On 1 June 2010 the Defence of Mr Katanga requested a review of the practice of intermittent closed session hearings, which it perceives as disruptive to the understanding of the case for third parties and detrimental to the right of the Defence to a public hearing and fair trial.[17] The Defence of Mr Ngudjolo, sharing these concerns, added that while precise information such as names and exact addresses should be protected, more general information which could relate to more than one individual should not necessitate closed sessions.[18]

Whilst agreeing with the principle of a public hearing, the victims’ legal representatives and the Prosecution noted that exceptions were sometimes necessary to protect victims and witnesses, and even defendants; indeed, although closed sessions on occasion extend for longer than necessary, they often occur at the request of the Defence.[19] They suggested alternative ways of dealing with the issue whilst recognising that closed sessions should ultimately be held at the Chamber’s discretion.

Protocol on the modalities for contacting victims by another party

[Background] On 18 December 2009 the Chamber ordered the legal representatives to submit a protocol outlining a standard procedure for parties wishing to contact participating victims.[20] This was submitted on 17 June 2010.[21]

Based on the Rules, the Code of Conduct and decisions in the Lubanga trial[22] and of the present Chamber,[23] the protocol proposes a standard procedure and highlights the represented victims’ rights to explanations relating to their defence and interests, as well as legal representatives’ entitlement to copies of interview-related material, and measures to deal with non-compliance.[24]

   

Situation in Central African Republic

Developments in the ongoing Bemba Case

Victims’ Legal Representatives support Prosecution’s request regarding non-public material in Defence investigations

[Background] On 1 June 2010 OTP requested that the Chamber impose restrictions on the Defence’s use of non-public[25] information relating to witnesses during its investigations.[26] Indeed, in order to assess the credibility of a witness or corroborate a story, it may be necessary for investigators to disclose confidential information to third parties. The Prosecution based its request on principles established in Lubanga[27] and Katanga,[28] namely that disclosure of non-public information by the Defence must fulfil the requirements of necessity for the preparation of the case and the Court’s duty to protect witnesses. However, OTP proposed more stringent procedures both prior to and in the event of disclosure.[29]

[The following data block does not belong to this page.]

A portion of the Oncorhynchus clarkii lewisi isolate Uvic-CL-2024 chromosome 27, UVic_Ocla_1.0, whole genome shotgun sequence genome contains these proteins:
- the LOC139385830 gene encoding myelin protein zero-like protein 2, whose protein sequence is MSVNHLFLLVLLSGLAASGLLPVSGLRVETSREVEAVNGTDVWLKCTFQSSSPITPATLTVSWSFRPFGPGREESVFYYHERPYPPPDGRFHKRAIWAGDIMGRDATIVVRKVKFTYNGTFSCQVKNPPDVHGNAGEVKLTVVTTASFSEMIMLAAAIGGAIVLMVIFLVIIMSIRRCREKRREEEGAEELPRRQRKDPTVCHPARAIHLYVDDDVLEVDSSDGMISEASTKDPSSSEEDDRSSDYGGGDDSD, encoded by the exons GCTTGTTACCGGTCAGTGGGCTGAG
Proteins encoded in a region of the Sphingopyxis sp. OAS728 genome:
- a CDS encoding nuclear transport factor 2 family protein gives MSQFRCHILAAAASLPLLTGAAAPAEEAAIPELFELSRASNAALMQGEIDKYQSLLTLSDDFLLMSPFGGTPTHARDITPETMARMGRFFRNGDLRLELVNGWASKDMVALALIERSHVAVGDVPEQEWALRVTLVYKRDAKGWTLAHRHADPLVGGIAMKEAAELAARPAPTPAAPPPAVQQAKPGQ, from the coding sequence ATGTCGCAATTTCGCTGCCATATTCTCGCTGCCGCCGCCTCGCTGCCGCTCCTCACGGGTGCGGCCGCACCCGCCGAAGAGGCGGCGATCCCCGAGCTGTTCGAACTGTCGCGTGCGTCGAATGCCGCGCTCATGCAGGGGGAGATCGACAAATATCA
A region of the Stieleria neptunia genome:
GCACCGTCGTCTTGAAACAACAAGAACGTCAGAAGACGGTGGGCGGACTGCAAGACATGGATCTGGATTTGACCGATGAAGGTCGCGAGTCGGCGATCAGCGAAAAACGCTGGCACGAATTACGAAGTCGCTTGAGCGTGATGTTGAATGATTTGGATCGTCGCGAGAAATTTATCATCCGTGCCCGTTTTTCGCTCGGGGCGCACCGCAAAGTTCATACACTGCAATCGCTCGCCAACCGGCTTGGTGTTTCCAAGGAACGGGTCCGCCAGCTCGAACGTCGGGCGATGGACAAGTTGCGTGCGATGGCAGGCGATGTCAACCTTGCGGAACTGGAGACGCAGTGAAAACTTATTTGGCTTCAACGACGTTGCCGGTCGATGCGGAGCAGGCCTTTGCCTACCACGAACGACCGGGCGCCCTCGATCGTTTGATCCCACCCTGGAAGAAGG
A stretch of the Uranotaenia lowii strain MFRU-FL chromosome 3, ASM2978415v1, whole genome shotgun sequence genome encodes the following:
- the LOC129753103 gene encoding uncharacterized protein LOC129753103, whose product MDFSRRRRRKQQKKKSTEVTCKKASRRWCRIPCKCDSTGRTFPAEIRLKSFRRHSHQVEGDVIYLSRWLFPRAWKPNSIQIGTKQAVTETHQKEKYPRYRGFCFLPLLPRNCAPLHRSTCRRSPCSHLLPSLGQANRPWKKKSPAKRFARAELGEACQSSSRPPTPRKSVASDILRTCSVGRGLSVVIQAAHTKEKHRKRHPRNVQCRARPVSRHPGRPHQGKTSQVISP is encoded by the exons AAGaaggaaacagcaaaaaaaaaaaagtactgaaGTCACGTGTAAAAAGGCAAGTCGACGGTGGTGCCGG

The victims’ legal representatives supported these submissions and recommended that the same guidelines be extended to participating victims and applicants.[30] 

Modalities of victims’ participation are set and 32 additional applicants are granted victim status

On 30 June 2010, TCIII issued a decision on the modalities of victim participation and on 86 applications to participate.[31] In doing so, it examined whether previous jurisprudence from TCs I and II should be applied. Findings were largely in accord with TCs I and II as regards ascertaining the status of applicants as victims, victims’ right to present and challenge the admissibility of evidence and the manner in which they may be permitted to question evidence at trial. However, it also highlighted that:

-       Participating victims should have access to confidential information relevant to their views and concerns and receive timely notification of public and confidential filings whenever their interests are engaged, and parties should inform the Chamber whenever filings may engage their interests;

-       Parties wishing to contact dual-status victims must provide notice to the victims’ legal representative (if victims have one) or provide notice through the Victims and Witnesses Unit (VWU). Dual-status victims wishing to contact parties or participants must also do so confidentially through VWU;